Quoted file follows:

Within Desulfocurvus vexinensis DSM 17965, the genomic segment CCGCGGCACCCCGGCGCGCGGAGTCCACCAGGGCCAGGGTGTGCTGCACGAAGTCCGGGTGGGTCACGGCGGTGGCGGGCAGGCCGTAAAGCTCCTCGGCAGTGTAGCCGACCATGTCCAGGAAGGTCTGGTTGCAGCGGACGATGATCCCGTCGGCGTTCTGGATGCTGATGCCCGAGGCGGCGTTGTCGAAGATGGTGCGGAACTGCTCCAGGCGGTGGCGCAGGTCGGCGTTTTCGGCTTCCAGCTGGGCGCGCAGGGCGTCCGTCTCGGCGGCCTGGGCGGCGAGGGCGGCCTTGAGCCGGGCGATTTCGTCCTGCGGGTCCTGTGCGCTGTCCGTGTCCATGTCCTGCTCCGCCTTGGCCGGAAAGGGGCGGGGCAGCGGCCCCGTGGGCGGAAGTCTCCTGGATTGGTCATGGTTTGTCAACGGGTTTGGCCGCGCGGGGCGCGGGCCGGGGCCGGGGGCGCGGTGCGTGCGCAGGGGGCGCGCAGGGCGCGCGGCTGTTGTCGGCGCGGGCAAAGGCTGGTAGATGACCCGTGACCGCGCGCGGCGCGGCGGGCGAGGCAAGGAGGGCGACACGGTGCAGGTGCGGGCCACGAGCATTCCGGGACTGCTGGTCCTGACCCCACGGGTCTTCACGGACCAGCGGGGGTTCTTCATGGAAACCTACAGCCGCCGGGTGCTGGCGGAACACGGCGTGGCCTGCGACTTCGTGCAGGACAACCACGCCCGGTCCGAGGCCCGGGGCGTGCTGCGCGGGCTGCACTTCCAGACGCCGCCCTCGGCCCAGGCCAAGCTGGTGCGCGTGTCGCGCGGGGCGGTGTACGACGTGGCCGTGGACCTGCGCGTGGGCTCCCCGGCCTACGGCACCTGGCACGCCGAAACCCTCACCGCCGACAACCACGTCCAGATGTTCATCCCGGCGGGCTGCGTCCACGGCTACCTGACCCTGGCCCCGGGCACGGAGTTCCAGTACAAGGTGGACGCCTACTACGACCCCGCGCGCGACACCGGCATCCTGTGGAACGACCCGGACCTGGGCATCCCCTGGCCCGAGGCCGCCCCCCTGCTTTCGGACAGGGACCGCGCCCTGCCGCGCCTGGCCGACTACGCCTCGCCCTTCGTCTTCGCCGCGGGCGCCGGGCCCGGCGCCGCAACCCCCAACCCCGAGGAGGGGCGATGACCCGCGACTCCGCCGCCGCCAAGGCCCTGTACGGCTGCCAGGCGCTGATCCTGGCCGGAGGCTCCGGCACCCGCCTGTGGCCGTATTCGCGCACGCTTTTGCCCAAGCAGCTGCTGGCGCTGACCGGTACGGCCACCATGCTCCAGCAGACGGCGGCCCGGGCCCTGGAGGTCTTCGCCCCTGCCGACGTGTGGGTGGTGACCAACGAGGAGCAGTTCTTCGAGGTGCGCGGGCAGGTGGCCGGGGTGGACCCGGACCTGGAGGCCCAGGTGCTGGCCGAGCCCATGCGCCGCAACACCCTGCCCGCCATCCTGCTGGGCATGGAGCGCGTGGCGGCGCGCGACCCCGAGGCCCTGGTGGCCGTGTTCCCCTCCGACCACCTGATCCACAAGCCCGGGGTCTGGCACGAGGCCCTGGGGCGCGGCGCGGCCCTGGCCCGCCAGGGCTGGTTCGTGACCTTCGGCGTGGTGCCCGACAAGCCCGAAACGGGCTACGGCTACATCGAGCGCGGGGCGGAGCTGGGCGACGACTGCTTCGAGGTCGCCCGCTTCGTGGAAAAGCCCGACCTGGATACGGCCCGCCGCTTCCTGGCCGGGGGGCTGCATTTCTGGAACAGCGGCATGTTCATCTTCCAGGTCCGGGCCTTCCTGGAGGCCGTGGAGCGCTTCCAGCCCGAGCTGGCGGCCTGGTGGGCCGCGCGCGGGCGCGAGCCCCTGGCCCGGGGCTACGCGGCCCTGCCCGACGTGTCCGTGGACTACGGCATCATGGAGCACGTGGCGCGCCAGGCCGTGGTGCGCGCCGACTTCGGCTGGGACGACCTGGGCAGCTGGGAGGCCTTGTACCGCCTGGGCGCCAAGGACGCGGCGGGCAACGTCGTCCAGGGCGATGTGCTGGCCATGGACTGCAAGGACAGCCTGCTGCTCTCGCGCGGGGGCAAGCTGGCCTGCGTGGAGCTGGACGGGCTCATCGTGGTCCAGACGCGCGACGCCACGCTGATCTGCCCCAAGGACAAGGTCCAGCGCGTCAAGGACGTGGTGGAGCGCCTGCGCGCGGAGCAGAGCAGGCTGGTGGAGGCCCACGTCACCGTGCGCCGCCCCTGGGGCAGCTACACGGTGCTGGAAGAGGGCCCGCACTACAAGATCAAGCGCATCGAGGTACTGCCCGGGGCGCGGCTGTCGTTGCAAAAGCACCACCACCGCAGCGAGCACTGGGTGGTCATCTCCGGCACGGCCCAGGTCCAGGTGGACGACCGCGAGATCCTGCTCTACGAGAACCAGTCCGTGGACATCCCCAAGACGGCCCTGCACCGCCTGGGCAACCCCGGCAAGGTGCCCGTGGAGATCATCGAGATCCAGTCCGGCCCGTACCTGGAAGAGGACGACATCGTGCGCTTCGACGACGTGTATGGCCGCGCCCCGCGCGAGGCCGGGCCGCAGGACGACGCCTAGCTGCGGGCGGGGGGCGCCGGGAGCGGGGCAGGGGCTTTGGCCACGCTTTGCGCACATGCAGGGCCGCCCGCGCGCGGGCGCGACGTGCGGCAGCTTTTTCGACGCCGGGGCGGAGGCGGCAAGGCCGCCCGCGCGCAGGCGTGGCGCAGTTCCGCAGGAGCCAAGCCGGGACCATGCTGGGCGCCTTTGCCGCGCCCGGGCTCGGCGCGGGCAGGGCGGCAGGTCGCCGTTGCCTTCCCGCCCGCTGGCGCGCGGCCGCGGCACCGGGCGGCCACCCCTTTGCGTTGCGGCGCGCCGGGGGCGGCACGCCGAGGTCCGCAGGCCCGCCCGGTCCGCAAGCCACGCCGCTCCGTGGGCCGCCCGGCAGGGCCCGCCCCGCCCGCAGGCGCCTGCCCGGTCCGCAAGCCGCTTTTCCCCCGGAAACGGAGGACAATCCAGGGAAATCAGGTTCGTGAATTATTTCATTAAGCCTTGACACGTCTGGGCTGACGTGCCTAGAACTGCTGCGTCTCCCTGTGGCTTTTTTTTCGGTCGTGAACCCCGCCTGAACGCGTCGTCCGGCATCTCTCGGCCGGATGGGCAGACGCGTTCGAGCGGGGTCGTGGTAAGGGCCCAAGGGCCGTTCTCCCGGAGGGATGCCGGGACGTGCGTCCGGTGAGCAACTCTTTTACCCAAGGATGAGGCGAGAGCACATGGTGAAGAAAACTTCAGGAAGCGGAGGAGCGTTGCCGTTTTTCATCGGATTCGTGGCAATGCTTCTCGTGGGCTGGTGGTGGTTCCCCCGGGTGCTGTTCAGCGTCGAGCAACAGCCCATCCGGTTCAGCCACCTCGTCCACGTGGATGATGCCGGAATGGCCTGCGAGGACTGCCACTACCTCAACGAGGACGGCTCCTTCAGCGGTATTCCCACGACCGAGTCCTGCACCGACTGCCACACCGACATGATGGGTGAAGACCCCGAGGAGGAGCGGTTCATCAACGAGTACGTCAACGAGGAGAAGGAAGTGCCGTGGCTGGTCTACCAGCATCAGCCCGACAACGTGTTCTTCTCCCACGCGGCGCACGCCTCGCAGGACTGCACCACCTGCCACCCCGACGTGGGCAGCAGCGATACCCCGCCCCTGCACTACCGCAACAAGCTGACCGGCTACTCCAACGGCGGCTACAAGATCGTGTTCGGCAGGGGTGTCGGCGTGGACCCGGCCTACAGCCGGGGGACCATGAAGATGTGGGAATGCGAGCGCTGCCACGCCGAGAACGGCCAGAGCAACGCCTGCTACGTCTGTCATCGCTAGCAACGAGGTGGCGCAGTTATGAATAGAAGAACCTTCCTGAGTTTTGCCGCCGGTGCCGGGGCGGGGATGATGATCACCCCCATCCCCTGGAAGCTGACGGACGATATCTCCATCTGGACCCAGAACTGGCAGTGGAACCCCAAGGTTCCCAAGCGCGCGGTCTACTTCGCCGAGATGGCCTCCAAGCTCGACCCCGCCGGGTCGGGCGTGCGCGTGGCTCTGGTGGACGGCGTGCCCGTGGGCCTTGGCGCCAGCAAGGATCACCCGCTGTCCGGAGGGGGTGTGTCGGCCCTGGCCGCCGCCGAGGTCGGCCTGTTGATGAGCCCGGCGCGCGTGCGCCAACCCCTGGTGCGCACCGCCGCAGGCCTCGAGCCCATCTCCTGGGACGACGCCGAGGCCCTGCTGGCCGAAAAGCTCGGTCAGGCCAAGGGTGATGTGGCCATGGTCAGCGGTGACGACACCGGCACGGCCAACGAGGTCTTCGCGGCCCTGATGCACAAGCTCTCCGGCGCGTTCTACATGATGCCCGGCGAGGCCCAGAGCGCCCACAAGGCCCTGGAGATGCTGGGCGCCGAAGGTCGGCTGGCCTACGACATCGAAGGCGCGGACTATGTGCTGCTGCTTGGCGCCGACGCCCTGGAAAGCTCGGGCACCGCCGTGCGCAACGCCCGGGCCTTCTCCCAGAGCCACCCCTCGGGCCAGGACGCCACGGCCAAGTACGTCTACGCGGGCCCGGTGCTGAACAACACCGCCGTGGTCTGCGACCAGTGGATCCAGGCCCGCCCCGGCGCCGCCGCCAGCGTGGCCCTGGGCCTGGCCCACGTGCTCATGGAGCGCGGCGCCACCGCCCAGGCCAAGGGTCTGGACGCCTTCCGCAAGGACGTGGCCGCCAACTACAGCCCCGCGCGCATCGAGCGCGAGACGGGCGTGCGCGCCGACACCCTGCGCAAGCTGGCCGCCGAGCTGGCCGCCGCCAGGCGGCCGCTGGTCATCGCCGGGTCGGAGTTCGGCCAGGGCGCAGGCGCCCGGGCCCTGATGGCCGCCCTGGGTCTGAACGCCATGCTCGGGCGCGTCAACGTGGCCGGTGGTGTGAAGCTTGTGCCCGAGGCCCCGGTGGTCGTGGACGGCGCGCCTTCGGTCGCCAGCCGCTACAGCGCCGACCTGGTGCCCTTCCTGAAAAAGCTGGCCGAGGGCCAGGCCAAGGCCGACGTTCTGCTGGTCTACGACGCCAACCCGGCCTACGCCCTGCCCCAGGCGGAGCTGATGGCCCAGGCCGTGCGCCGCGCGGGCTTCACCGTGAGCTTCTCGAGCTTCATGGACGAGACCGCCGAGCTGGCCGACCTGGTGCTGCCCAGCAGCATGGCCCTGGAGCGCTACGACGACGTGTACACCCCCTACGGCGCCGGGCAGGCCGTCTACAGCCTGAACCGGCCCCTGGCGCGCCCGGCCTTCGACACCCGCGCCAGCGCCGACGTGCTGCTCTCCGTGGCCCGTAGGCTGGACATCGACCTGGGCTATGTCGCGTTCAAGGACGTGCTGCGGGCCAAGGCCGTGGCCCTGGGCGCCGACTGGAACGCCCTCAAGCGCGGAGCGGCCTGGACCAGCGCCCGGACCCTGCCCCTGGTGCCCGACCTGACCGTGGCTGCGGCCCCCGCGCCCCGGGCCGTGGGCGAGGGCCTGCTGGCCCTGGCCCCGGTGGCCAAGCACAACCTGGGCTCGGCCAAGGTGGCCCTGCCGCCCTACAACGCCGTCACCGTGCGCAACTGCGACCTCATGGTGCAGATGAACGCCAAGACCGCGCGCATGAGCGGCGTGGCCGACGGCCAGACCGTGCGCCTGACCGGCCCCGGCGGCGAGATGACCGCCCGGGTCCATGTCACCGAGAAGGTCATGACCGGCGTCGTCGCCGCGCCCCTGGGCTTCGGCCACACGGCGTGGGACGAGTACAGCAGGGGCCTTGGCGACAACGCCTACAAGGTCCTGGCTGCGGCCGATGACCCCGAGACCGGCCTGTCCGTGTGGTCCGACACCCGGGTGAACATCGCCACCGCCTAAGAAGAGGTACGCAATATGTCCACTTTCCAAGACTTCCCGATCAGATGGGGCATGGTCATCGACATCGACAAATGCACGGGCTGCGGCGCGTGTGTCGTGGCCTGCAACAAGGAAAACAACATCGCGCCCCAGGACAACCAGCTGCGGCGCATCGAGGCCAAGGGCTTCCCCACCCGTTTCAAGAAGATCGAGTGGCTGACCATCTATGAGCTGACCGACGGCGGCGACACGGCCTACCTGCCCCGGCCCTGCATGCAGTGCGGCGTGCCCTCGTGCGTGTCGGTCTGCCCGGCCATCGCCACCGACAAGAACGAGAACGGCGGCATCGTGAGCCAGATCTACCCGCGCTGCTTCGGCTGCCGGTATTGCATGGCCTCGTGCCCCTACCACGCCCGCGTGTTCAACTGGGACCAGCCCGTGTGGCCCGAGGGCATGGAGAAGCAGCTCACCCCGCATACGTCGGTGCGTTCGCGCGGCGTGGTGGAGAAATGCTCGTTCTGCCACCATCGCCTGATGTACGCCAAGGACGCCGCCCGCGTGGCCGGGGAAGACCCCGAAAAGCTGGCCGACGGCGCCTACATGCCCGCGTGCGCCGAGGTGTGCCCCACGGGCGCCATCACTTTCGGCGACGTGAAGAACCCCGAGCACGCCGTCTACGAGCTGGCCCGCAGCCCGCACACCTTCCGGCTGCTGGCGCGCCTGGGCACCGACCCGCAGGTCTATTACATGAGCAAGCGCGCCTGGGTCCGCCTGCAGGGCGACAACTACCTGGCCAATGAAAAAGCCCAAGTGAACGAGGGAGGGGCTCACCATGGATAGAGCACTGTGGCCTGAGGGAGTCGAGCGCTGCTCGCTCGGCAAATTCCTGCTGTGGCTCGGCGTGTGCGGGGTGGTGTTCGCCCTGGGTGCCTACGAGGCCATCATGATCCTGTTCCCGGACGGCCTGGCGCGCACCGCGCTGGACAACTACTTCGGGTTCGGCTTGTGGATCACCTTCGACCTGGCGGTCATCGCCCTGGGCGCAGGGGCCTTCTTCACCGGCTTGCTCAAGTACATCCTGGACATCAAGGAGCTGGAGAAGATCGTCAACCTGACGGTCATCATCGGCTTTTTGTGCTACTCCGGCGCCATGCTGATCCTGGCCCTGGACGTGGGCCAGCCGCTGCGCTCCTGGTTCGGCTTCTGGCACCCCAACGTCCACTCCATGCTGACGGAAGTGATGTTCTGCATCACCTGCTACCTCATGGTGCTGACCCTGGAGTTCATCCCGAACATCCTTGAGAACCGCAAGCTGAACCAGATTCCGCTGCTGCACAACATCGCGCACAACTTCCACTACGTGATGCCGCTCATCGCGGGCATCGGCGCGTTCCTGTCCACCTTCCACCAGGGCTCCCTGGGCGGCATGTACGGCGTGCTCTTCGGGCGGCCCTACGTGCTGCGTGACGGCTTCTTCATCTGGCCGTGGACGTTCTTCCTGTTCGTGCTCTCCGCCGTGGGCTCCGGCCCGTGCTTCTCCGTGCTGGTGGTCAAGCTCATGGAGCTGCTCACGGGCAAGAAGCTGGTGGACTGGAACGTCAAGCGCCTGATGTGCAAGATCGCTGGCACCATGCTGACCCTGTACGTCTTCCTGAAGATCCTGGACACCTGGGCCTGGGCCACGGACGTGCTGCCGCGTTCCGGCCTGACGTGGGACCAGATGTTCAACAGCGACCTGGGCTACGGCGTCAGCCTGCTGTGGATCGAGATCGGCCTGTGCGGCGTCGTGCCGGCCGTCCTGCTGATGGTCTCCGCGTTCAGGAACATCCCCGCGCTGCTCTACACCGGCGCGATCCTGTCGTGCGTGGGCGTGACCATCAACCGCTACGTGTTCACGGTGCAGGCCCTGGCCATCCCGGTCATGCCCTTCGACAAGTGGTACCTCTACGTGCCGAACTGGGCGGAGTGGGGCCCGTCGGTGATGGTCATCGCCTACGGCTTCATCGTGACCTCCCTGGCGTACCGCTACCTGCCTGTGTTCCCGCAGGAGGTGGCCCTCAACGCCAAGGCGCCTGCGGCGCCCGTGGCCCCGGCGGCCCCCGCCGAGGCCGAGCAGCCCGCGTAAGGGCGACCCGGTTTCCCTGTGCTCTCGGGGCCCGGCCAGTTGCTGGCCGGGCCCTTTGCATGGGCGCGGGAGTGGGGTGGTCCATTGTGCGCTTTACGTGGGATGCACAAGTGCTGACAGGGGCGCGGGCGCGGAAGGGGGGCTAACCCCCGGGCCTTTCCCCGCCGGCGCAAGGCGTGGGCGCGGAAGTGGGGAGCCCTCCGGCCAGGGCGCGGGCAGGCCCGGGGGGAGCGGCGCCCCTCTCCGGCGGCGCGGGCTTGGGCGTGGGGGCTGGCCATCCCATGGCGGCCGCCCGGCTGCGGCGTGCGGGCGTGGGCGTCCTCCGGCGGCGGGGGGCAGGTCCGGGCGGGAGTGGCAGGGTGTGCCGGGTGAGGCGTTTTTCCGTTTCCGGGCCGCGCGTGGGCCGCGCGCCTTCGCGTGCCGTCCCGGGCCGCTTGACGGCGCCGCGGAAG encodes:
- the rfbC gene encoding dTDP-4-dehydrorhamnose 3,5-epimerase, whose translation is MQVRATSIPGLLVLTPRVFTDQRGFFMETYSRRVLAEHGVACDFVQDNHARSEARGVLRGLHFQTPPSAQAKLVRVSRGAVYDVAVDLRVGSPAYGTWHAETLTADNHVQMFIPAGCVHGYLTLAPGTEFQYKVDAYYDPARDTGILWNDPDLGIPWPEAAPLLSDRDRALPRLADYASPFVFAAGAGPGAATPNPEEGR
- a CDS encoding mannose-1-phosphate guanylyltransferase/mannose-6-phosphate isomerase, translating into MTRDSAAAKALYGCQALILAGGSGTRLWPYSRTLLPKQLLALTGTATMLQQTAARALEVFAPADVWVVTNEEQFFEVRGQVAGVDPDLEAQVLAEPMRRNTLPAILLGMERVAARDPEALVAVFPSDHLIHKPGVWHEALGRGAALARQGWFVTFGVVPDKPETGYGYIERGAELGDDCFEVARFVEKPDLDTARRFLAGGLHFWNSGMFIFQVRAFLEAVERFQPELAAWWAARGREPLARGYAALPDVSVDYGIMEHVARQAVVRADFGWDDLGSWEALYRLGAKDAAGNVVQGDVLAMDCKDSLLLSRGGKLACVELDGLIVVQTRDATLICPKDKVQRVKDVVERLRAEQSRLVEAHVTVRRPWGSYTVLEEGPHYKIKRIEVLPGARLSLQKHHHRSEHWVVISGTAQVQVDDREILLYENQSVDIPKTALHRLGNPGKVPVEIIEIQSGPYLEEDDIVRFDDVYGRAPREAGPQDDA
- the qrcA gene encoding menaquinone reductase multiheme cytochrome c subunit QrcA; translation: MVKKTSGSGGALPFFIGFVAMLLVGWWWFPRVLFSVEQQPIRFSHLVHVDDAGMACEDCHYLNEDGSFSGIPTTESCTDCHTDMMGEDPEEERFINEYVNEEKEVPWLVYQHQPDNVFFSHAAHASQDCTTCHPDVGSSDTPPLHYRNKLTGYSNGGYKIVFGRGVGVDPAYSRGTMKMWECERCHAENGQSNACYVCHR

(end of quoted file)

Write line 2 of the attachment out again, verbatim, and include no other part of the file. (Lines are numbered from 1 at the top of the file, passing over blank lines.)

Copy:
- the rfbC gene encoding dTDP-4-dehydrorhamnose 3,5-epimerase, whose translation is MQVRATSIPGLLVLTPRVFTDQRGFFMETYSRRVLAEHGVACDFVQDNHARSEARGVLRGLHFQTPPSAQAKLVRVSRGAVYDVAVDLRVGSPAYGTWHAETLTADNHVQMFIPAGCVHGYLTLAPGTEFQYKVDAYYDPARDTGILWNDPDLGIPWPEAAPLLSDRDRALPRLADYASPFVFAAGAGPGAATPNPEEGR